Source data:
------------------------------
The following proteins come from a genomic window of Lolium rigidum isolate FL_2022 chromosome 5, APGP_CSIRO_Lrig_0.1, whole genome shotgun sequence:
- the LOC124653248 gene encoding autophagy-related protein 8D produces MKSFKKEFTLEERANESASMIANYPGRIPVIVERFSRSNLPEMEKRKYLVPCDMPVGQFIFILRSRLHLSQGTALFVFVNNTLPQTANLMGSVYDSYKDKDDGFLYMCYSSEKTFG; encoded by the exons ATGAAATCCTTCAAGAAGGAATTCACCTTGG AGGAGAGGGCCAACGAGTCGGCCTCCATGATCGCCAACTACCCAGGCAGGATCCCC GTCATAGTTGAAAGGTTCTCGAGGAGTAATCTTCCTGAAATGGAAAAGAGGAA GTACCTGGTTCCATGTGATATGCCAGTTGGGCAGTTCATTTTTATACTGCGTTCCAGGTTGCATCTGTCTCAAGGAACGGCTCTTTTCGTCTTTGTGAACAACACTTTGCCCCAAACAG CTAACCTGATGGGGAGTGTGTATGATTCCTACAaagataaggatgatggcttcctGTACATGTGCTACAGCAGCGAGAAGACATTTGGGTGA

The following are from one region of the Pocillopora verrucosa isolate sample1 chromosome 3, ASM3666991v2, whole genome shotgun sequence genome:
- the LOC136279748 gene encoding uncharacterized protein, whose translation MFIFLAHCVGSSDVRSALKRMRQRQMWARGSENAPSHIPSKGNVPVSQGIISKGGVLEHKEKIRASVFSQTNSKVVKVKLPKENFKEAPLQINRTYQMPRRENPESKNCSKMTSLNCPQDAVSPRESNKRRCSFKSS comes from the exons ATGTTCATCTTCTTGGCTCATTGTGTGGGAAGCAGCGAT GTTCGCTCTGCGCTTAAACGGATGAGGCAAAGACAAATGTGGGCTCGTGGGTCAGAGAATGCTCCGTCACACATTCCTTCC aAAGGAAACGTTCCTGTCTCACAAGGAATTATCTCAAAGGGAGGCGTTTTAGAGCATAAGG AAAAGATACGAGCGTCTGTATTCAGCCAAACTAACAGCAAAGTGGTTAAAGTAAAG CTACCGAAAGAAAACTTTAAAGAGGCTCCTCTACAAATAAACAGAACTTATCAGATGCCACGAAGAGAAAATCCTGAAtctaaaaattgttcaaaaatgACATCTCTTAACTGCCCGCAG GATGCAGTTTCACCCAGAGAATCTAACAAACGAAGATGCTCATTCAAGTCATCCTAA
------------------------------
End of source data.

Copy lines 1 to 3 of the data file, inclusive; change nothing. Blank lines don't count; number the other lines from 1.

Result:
The following proteins come from a genomic window of Lolium rigidum isolate FL_2022 chromosome 5, APGP_CSIRO_Lrig_0.1, whole genome shotgun sequence:
- the LOC124653248 gene encoding autophagy-related protein 8D produces MKSFKKEFTLEERANESASMIANYPGRIPVIVERFSRSNLPEMEKRKYLVPCDMPVGQFIFILRSRLHLSQGTALFVFVNNTLPQTANLMGSVYDSYKDKDDGFLYMCYSSEKTFG; encoded by the exons ATGAAATCCTTCAAGAAGGAATTCACCTTGG AGGAGAGGGCCAACGAGTCGGCCTCCATGATCGCCAACTACCCAGGCAGGATCCCC GTCATAGTTGAAAGGTTCTCGAGGAGTAATCTTCCTGAAATGGAAAAGAGGAA GTACCTGGTTCCATGTGATATGCCAGTTGGGCAGTTCATTTTTATACTGCGTTCCAGGTTGCATCTGTCTCAAGGAACGGCTCTTTTCGTCTTTGTGAACAACACTTTGCCCCAAACAG CTAACCTGATGGGGAGTGTGTATGATTCCTACAaagataaggatgatggcttcctGTACATGTGCTACAGCAGCGAGAAGACATTTGGGTGA

The following are from one region of the Pocillopora verrucosa isolate sample1 chromosome 3, ASM3666991v2, whole genome shotgun sequence genome: